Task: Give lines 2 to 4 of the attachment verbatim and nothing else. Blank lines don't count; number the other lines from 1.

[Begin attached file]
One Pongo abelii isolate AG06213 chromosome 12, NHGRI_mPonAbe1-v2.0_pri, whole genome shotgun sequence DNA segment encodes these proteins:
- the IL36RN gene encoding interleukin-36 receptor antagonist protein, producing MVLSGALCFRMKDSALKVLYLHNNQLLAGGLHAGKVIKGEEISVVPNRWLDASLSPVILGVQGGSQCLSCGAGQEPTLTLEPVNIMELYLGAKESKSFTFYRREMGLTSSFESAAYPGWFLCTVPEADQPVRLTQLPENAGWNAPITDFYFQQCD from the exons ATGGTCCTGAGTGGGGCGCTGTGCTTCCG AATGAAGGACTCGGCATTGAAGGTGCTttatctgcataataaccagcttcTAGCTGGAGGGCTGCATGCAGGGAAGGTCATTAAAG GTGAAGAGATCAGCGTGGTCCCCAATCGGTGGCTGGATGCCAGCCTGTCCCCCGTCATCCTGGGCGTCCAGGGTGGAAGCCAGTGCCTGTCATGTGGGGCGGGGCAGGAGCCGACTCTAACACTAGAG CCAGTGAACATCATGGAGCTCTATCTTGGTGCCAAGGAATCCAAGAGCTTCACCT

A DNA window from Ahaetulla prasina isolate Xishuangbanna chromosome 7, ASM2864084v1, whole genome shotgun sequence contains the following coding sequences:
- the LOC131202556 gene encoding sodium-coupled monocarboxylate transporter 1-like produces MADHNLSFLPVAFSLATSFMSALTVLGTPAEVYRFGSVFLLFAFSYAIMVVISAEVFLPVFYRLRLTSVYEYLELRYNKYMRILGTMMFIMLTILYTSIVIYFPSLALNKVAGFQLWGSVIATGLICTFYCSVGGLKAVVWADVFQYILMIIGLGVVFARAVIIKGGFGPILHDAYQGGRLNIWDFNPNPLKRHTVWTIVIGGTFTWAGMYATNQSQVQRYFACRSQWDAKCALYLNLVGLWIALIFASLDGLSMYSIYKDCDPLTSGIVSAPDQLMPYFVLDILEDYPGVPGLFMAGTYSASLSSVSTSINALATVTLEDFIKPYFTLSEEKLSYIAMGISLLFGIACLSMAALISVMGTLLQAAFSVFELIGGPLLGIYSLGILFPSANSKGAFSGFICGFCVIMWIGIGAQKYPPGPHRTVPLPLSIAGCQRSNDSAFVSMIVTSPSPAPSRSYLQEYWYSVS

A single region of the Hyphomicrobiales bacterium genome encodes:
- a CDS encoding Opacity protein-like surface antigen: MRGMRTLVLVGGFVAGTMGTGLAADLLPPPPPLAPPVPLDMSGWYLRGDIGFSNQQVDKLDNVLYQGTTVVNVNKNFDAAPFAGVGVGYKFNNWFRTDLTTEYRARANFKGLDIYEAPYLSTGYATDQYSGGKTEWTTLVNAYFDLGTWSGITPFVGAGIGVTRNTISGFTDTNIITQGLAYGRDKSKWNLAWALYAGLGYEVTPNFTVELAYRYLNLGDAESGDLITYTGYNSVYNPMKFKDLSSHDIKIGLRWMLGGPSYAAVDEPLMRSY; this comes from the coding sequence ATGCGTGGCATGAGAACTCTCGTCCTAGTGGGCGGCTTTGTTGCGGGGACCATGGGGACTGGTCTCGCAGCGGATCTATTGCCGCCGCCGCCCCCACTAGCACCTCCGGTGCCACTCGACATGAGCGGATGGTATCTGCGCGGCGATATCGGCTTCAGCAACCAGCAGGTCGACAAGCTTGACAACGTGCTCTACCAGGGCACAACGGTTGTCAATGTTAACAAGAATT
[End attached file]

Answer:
- the IL36RN gene encoding interleukin-36 receptor antagonist protein, producing MVLSGALCFRMKDSALKVLYLHNNQLLAGGLHAGKVIKGEEISVVPNRWLDASLSPVILGVQGGSQCLSCGAGQEPTLTLEPVNIMELYLGAKESKSFTFYRREMGLTSSFESAAYPGWFLCTVPEADQPVRLTQLPENAGWNAPITDFYFQQCD from the exons ATGGTCCTGAGTGGGGCGCTGTGCTTCCG AATGAAGGACTCGGCATTGAAGGTGCTttatctgcataataaccagcttcTAGCTGGAGGGCTGCATGCAGGGAAGGTCATTAAAG GTGAAGAGATCAGCGTGGTCCCCAATCGGTGGCTGGATGCCAGCCTGTCCCCCGTCATCCTGGGCGTCCAGGGTGGAAGCCAGTGCCTGTCATGTGGGGCGGGGCAGGAGCCGACTCTAACACTAGAG CCAGTGAACATCATGGAGCTCTATCTTGGTGCCAAGGAATCCAAGAGCTTCACCT

A DNA window from Ahaetulla prasina isolate Xishuangbanna chromosome 7, ASM2864084v1, whole genome shotgun sequence contains the following coding sequences:
- the LOC131202556 gene encoding sodium-coupled monocarboxylate transporter 1-like produces MADHNLSFLPVAFSLATSFMSALTVLGTPAEVYRFGSVFLLFAFSYAIMVVISAEVFLPVFYRLRLTSVYEYLELRYNKYMRILGTMMFIMLTILYTSIVIYFPSLALNKVAGFQLWGSVIATGLICTFYCSVGGLKAVVWADVFQYILMIIGLGVVFARAVIIKGGFGPILHDAYQGGRLNIWDFNPNPLKRHTVWTIVIGGTFTWAGMYATNQSQVQRYFACRSQWDAKCALYLNLVGLWIALIFASLDGLSMYSIYKDCDPLTSGIVSAPDQLMPYFVLDILEDYPGVPGLFMAGTYSASLSSVSTSINALATVTLEDFIKPYFTLSEEKLSYIAMGISLLFGIACLSMAALISVMGTLLQAAFSVFELIGGPLLGIYSLGILFPSANSKGAFSGFICGFCVIMWIGIGAQKYPPGPHRTVPLPLSIAGCQRSNDSAFVSMIVTSPSPAPSRSYLQEYWYSVS